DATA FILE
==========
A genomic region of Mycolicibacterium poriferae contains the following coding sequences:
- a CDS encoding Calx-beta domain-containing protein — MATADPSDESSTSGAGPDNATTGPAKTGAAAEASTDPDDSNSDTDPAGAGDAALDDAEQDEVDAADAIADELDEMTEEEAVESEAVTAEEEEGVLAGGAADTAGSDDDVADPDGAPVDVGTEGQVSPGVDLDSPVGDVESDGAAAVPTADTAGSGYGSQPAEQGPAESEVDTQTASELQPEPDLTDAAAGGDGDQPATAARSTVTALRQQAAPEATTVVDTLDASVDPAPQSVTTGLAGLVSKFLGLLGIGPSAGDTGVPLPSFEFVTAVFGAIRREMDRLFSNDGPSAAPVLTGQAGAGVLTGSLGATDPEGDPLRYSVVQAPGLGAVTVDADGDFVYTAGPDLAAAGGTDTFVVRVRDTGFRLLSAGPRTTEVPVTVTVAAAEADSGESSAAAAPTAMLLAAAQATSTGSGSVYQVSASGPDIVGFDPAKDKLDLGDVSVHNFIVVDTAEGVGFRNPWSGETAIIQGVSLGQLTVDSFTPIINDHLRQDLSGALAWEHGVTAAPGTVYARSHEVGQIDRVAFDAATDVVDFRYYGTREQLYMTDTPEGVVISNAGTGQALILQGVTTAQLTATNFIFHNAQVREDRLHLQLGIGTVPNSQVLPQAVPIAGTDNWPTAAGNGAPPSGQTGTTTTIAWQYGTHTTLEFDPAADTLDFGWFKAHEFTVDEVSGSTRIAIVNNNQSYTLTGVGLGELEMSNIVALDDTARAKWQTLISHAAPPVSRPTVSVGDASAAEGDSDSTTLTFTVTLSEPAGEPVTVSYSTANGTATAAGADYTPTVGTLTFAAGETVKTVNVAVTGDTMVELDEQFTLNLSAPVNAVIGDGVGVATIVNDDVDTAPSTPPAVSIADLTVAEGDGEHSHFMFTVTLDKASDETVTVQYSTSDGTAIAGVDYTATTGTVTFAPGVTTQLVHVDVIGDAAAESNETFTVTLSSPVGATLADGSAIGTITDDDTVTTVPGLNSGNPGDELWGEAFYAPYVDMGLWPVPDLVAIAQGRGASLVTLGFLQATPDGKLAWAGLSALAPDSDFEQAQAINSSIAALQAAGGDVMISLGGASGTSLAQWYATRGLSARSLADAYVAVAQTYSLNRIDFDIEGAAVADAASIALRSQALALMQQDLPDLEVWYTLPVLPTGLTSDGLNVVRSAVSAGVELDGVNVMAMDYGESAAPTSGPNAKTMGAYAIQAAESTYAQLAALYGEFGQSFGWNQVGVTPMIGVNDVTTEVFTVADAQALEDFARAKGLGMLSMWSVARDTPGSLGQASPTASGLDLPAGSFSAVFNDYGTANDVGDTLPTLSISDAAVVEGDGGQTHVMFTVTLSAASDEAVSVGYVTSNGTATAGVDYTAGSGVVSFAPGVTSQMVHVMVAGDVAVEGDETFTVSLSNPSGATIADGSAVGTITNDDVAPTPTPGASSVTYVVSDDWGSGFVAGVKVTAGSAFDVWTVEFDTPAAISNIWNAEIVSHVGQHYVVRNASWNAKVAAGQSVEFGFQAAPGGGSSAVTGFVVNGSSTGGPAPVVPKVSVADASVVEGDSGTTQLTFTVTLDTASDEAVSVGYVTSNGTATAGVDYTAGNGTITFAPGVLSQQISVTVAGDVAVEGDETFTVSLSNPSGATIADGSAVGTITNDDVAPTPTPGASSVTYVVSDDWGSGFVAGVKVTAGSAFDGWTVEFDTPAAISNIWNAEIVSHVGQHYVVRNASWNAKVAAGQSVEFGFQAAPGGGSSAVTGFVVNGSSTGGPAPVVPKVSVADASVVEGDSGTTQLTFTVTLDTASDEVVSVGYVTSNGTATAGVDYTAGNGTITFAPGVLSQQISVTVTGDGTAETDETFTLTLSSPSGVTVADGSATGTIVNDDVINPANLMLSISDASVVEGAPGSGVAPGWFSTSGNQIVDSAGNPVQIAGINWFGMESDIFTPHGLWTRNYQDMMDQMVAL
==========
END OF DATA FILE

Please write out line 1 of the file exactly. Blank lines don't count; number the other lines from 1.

A genomic region of Mycolicibacterium poriferae contains the following coding sequences: